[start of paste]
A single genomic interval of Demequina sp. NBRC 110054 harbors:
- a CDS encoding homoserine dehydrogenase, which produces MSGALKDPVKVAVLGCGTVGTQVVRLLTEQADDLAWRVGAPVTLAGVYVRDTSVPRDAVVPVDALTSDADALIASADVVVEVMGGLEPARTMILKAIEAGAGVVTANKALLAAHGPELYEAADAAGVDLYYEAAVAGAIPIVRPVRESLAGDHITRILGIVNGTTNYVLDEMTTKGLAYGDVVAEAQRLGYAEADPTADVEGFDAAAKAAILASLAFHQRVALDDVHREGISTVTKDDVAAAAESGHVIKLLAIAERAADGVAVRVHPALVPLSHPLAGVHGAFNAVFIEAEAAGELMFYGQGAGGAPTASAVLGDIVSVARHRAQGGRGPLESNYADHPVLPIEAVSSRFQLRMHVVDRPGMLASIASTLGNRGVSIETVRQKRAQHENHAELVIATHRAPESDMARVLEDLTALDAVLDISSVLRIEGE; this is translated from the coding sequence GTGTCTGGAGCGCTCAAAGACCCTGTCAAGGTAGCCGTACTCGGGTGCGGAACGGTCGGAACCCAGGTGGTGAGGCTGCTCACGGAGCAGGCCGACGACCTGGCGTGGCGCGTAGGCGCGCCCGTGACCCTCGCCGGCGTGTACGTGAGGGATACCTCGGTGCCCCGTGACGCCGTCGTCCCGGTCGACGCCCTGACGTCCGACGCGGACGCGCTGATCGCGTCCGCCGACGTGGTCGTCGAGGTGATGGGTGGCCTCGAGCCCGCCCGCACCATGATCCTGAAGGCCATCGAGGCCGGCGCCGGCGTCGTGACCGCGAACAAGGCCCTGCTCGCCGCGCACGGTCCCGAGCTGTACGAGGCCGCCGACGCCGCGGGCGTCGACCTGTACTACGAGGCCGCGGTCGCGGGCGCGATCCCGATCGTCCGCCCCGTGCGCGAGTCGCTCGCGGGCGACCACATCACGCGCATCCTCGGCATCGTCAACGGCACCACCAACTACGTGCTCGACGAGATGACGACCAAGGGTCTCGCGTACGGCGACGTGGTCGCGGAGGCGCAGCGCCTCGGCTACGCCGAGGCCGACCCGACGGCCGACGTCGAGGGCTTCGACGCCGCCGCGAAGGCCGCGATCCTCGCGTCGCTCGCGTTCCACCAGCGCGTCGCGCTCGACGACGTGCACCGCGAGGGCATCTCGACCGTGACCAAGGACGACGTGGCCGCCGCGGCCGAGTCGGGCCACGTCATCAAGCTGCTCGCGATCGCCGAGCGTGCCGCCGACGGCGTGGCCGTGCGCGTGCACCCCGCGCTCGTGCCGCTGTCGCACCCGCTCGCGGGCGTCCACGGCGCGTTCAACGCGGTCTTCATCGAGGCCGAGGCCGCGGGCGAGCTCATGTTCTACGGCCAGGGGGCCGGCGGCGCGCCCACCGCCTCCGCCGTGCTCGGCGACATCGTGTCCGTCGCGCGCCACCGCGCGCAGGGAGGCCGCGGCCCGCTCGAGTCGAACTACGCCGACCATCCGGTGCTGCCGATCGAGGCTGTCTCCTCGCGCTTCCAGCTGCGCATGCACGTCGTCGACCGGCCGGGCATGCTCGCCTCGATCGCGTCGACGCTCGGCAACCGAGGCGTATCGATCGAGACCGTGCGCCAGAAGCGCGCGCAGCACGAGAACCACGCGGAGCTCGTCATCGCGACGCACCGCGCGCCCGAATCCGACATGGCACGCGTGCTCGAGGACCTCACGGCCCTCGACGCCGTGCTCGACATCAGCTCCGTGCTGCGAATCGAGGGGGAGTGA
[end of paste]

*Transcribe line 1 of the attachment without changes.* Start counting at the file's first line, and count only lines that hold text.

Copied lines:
A single genomic interval of Demequina sp. NBRC 110054 harbors: